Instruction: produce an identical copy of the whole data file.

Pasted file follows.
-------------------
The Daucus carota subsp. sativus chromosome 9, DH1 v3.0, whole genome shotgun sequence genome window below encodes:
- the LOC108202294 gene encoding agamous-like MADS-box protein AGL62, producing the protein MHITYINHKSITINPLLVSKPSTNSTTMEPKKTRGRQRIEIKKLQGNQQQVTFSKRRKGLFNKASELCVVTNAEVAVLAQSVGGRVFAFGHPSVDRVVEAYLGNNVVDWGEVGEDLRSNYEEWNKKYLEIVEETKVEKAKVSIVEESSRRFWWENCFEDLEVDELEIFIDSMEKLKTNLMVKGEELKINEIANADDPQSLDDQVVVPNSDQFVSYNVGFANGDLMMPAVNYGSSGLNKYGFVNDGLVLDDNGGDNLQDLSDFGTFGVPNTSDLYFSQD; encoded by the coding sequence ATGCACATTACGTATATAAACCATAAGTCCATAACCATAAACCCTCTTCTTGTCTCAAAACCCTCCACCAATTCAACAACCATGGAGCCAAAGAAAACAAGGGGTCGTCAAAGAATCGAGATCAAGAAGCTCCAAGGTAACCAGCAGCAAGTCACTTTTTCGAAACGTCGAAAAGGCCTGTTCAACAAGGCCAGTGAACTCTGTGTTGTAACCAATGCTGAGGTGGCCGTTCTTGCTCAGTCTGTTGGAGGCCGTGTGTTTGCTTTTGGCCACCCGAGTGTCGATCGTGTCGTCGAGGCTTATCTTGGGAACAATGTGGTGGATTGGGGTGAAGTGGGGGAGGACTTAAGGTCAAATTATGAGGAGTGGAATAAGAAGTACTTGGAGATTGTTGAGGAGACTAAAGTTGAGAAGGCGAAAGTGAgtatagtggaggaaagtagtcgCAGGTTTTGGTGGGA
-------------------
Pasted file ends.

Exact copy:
The Daucus carota subsp. sativus chromosome 9, DH1 v3.0, whole genome shotgun sequence genome window below encodes:
- the LOC108202294 gene encoding agamous-like MADS-box protein AGL62, producing the protein MHITYINHKSITINPLLVSKPSTNSTTMEPKKTRGRQRIEIKKLQGNQQQVTFSKRRKGLFNKASELCVVTNAEVAVLAQSVGGRVFAFGHPSVDRVVEAYLGNNVVDWGEVGEDLRSNYEEWNKKYLEIVEETKVEKAKVSIVEESSRRFWWENCFEDLEVDELEIFIDSMEKLKTNLMVKGEELKINEIANADDPQSLDDQVVVPNSDQFVSYNVGFANGDLMMPAVNYGSSGLNKYGFVNDGLVLDDNGGDNLQDLSDFGTFGVPNTSDLYFSQD; encoded by the coding sequence ATGCACATTACGTATATAAACCATAAGTCCATAACCATAAACCCTCTTCTTGTCTCAAAACCCTCCACCAATTCAACAACCATGGAGCCAAAGAAAACAAGGGGTCGTCAAAGAATCGAGATCAAGAAGCTCCAAGGTAACCAGCAGCAAGTCACTTTTTCGAAACGTCGAAAAGGCCTGTTCAACAAGGCCAGTGAACTCTGTGTTGTAACCAATGCTGAGGTGGCCGTTCTTGCTCAGTCTGTTGGAGGCCGTGTGTTTGCTTTTGGCCACCCGAGTGTCGATCGTGTCGTCGAGGCTTATCTTGGGAACAATGTGGTGGATTGGGGTGAAGTGGGGGAGGACTTAAGGTCAAATTATGAGGAGTGGAATAAGAAGTACTTGGAGATTGTTGAGGAGACTAAAGTTGAGAAGGCGAAAGTGAgtatagtggaggaaagtagtcgCAGGTTTTGGTGGGA